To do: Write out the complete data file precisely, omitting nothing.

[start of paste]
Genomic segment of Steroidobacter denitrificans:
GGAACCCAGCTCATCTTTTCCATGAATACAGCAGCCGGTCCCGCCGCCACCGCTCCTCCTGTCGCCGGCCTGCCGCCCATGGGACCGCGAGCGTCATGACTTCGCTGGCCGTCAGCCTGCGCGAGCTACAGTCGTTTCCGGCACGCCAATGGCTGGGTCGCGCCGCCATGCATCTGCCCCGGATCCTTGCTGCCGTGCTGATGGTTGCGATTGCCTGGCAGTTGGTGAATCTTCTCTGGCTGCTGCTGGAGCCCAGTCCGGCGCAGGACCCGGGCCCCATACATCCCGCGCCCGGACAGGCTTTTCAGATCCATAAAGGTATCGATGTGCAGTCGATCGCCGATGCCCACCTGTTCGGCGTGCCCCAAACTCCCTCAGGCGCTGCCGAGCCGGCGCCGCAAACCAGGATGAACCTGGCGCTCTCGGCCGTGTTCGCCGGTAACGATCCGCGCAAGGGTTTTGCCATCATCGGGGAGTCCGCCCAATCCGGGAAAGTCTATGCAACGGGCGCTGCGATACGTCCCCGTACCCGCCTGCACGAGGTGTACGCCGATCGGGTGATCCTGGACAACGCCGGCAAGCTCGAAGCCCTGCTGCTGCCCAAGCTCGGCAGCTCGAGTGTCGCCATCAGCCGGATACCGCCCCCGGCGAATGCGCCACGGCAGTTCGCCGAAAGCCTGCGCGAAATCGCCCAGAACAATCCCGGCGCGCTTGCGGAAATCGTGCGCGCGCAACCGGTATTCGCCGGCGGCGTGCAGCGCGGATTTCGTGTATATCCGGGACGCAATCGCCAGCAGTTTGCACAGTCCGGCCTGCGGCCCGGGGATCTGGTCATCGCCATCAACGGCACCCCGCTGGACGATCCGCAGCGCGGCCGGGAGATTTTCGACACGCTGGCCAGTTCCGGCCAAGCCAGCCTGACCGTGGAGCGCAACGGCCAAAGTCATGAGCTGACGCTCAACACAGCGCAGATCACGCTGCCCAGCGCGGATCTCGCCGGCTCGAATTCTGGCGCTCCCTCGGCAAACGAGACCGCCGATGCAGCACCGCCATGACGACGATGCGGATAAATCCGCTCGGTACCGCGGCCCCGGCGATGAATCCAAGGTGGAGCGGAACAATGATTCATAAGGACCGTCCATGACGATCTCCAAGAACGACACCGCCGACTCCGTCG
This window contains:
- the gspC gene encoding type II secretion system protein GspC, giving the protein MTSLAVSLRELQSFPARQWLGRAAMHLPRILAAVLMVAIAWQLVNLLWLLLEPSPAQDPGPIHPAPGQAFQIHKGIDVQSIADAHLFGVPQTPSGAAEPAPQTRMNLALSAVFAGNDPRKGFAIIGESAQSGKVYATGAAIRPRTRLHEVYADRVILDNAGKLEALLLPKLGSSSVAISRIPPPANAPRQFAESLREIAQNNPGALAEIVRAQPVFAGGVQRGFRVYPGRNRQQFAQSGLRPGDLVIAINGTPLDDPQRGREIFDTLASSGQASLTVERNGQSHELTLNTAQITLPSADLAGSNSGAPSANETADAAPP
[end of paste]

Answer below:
Genomic segment of Steroidobacter denitrificans:
GGAACCCAGCTCATCTTTTCCATGAATACAGCAGCCGGTCCCGCCGCCACCGCTCCTCCTGTCGCCGGCCTGCCGCCCATGGGACCGCGAGCGTCATGACTTCGCTGGCCGTCAGCCTGCGCGAGCTACAGTCGTTTCCGGCACGCCAATGGCTGGGTCGCGCCGCCATGCATCTGCCCCGGATCCTTGCTGCCGTGCTGATGGTTGCGATTGCCTGGCAGTTGGTGAATCTTCTCTGGCTGCTGCTGGAGCCCAGTCCGGCGCAGGACCCGGGCCCCATACATCCCGCGCCCGGACAGGCTTTTCAGATCCATAAAGGTATCGATGTGCAGTCGATCGCCGATGCCCACCTGTTCGGCGTGCCCCAAACTCCCTCAGGCGCTGCCGAGCCGGCGCCGCAAACCAGGATGAACCTGGCGCTCTCGGCCGTGTTCGCCGGTAACGATCCGCGCAAGGGTTTTGCCATCATCGGGGAGTCCGCCCAATCCGGGAAAGTCTATGCAACGGGCGCTGCGATACGTCCCCGTACCCGCCTGCACGAGGTGTACGCCGATCGGGTGATCCTGGACAACGCCGGCAAGCTCGAAGCCCTGCTGCTGCCCAAGCTCGGCAGCTCGAGTGTCGCCATCAGCCGGATACCGCCCCCGGCGAATGCGCCACGGCAGTTCGCCGAAAGCCTGCGCGAAATCGCCCAGAACAATCCCGGCGCGCTTGCGGAAATCGTGCGCGCGCAACCGGTATTCGCCGGCGGCGTGCAGCGCGGATTTCGTGTATATCCGGGACGCAATCGCCAGCAGTTTGCACAGTCCGGCCTGCGGCCCGGGGATCTGGTCATCGCCATCAACGGCACCCCGCTGGACGATCCGCAGCGCGGCCGGGAGATTTTCGACACGCTGGCCAGTTCCGGCCAAGCCAGCCTGACCGTGGAGCGCAACGGCCAAAGTCATGAGCTGACGCTCAACACAGCGCAGATCACGCTGCCCAGCGCGGATCTCGCCGGCTCGAATTCTGGCGCTCCCTCGGCAAACGAGACCGCCGATGCAGCACCGCCATGACGACGATGCGGATAAATCCGCTCGGTACCGCGGCCCCGGCGATGAATCCAAGGTGGAGCGGAACAATGATTCATAAGGACCGTCCATGACGATCTCCAAGAACGACACCGCCGACTCCGTCG
This window contains:
- the gspC gene encoding type II secretion system protein GspC, giving the protein MTSLAVSLRELQSFPARQWLGRAAMHLPRILAAVLMVAIAWQLVNLLWLLLEPSPAQDPGPIHPAPGQAFQIHKGIDVQSIADAHLFGVPQTPSGAAEPAPQTRMNLALSAVFAGNDPRKGFAIIGESAQSGKVYATGAAIRPRTRLHEVYADRVILDNAGKLEALLLPKLGSSSVAISRIPPPANAPRQFAESLREIAQNNPGALAEIVRAQPVFAGGVQRGFRVYPGRNRQQFAQSGLRPGDLVIAINGTPLDDPQRGREIFDTLASSGQASLTVERNGQSHELTLNTAQITLPSADLAGSNSGAPSANETADAAPP